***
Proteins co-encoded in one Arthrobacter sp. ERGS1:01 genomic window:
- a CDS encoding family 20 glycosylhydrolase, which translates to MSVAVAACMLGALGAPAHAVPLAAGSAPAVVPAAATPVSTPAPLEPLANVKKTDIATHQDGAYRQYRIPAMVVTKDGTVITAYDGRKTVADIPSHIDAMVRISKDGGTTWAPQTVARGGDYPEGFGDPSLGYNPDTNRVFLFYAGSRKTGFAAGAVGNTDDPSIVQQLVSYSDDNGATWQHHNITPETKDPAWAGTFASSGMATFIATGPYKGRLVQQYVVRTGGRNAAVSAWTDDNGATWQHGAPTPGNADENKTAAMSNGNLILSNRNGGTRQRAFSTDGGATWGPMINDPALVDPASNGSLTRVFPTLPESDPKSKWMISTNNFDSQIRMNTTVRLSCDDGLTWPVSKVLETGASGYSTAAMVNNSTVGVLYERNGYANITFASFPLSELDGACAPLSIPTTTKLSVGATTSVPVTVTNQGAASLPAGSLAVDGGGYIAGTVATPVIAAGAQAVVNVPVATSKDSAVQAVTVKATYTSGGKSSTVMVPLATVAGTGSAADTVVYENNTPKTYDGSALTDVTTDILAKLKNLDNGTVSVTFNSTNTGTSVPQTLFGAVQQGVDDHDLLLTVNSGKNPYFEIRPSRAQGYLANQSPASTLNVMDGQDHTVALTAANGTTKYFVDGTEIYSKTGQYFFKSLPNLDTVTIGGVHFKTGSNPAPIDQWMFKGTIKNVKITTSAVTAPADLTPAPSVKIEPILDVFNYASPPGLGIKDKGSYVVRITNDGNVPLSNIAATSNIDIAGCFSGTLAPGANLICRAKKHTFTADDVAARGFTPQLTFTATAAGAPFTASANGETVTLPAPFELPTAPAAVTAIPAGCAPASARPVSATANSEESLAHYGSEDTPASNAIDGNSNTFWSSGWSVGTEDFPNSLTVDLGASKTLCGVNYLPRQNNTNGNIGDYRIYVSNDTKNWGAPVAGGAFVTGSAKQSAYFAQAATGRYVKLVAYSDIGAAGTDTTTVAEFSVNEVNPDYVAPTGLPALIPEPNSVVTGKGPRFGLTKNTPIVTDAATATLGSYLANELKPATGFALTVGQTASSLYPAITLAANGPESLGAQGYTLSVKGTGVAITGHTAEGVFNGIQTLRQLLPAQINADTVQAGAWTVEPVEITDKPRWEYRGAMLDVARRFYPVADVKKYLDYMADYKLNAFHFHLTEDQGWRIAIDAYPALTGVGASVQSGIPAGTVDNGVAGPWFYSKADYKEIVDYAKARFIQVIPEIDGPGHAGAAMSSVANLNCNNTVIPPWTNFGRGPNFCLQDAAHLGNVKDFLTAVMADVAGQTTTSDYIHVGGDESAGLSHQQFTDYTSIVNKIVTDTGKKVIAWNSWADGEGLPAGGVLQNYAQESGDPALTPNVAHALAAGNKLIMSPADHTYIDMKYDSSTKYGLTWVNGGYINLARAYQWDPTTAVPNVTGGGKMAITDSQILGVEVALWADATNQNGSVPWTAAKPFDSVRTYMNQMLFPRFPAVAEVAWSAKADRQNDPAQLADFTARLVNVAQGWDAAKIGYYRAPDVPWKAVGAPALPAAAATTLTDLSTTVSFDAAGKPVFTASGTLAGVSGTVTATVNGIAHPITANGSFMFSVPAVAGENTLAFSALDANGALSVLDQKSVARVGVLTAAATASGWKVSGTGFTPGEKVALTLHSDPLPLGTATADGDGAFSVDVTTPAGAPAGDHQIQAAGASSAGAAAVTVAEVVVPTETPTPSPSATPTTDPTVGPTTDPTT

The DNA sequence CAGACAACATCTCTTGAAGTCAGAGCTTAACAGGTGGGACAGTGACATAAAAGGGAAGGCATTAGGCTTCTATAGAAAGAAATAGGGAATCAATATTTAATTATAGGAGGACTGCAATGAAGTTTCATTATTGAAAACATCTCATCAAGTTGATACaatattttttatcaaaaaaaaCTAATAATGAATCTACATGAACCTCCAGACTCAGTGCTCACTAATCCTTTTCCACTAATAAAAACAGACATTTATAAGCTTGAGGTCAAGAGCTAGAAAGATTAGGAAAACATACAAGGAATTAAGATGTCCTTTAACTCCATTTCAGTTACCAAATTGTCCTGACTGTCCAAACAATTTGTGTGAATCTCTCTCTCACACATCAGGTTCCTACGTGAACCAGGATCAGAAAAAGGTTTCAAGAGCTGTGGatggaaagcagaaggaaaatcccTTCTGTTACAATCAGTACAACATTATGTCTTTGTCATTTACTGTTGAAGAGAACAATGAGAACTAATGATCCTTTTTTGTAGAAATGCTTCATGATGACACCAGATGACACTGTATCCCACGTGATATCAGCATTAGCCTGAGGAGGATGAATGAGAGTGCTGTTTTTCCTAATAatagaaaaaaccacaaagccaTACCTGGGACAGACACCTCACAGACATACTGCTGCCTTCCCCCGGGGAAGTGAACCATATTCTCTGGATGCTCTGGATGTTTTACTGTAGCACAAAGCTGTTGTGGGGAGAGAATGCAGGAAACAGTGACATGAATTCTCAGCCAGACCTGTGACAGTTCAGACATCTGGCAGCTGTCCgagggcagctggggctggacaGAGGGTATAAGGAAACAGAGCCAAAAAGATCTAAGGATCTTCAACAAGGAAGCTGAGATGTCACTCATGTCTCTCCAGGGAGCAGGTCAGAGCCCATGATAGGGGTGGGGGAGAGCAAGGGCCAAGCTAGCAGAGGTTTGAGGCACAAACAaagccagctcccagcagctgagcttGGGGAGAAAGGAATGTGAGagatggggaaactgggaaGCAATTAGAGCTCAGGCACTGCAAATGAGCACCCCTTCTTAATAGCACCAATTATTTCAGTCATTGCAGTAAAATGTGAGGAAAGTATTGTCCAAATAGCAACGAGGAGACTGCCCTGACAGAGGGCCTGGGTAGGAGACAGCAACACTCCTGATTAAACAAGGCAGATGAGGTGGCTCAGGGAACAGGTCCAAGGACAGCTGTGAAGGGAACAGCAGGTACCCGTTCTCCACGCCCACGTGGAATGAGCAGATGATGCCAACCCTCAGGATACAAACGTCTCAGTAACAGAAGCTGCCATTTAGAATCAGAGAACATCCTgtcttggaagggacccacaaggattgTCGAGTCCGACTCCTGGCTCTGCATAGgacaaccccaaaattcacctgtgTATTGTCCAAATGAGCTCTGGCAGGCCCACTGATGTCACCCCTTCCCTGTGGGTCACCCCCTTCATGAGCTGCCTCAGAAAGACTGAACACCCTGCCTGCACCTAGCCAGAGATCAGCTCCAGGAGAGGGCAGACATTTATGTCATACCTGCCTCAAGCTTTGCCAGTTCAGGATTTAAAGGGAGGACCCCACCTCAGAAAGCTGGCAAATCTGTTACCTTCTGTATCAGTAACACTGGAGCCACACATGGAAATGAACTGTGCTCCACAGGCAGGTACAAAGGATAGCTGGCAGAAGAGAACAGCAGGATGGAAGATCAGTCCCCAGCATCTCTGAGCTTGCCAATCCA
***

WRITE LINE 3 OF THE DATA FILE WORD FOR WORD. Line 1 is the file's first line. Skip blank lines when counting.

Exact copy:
The DNA sequence CAGACAACATCTCTTGAAGTCAGAGCTTAACAGGTGGGACAGTGACATAAAAGGGAAGGCATTAGGCTTCTATAGAAAGAAATAGGGAATCAATATTTAATTATAGGAGGACTGCAATGAAGTTTCATTATTGAAAACATCTCATCAAGTTGATACaatattttttatcaaaaaaaaCTAATAATGAATCTACATGAACCTCCAGACTCAGTGCTCACTAATCCTTTTCCACTAATAAAAACAGACATTTATAAGCTTGAGGTCAAGAGCTAGAAAGATTAGGAAAACATACAAGGAATTAAGATGTCCTTTAACTCCATTTCAGTTACCAAATTGTCCTGACTGTCCAAACAATTTGTGTGAATCTCTCTCTCACACATCAGGTTCCTACGTGAACCAGGATCAGAAAAAGGTTTCAAGAGCTGTGGatggaaagcagaaggaaaatcccTTCTGTTACAATCAGTACAACATTATGTCTTTGTCATTTACTGTTGAAGAGAACAATGAGAACTAATGATCCTTTTTTGTAGAAATGCTTCATGATGACACCAGATGACACTGTATCCCACGTGATATCAGCATTAGCCTGAGGAGGATGAATGAGAGTGCTGTTTTTCCTAATAatagaaaaaaccacaaagccaTACCTGGGACAGACACCTCACAGACATACTGCTGCCTTCCCCCGGGGAAGTGAACCATATTCTCTGGATGCTCTGGATGTTTTACTGTAGCACAAAGCTGTTGTGGGGAGAGAATGCAGGAAACAGTGACATGAATTCTCAGCCAGACCTGTGACAGTTCAGACATCTGGCAGCTGTCCgagggcagctggggctggacaGAGGGTATAAGGAAACAGAGCCAAAAAGATCTAAGGATCTTCAACAAGGAAGCTGAGATGTCACTCATGTCTCTCCAGGGAGCAGGTCAGAGCCCATGATAGGGGTGGGGGAGAGCAAGGGCCAAGCTAGCAGAGGTTTGAGGCACAAACAaagccagctcccagcagctgagcttGGGGAGAAAGGAATGTGAGagatggggaaactgggaaGCAATTAGAGCTCAGGCACTGCAAATGAGCACCCCTTCTTAATAGCACCAATTATTTCAGTCATTGCAGTAAAATGTGAGGAAAGTATTGTCCAAATAGCAACGAGGAGACTGCCCTGACAGAGGGCCTGGGTAGGAGACAGCAACACTCCTGATTAAACAAGGCAGATGAGGTGGCTCAGGGAACAGGTCCAAGGACAGCTGTGAAGGGAACAGCAGGTACCCGTTCTCCACGCCCACGTGGAATGAGCAGATGATGCCAACCCTCAGGATACAAACGTCTCAGTAACAGAAGCTGCCATTTAGAATCAGAGAACATCCTgtcttggaagggacccacaaggattgTCGAGTCCGACTCCTGGCTCTGCATAGgacaaccccaaaattcacctgtgTATTGTCCAAATGAGCTCTGGCAGGCCCACTGATGTCACCCCTTCCCTGTGGGTCACCCCCTTCATGAGCTGCCTCAGAAAGACTGAACACCCTGCCTGCACCTAGCCAGAGATCAGCTCCAGGAGAGGGCAGACATTTATGTCATACCTGCCTCAAGCTTTGCCAGTTCAGGATTTAAAGGGAGGACCCCACCTCAGAAAGCTGGCAAATCTGTTACCTTCTGTATCAGTAACACTGGAGCCACACATGGAAATGAACTGTGCTCCACAGGCAGGTACAAAGGATAGCTGGCAGAAGAGAACAGCAGGATGGAAGATCAGTCCCCAGCATCTCTGAGCTTGCCAATCCA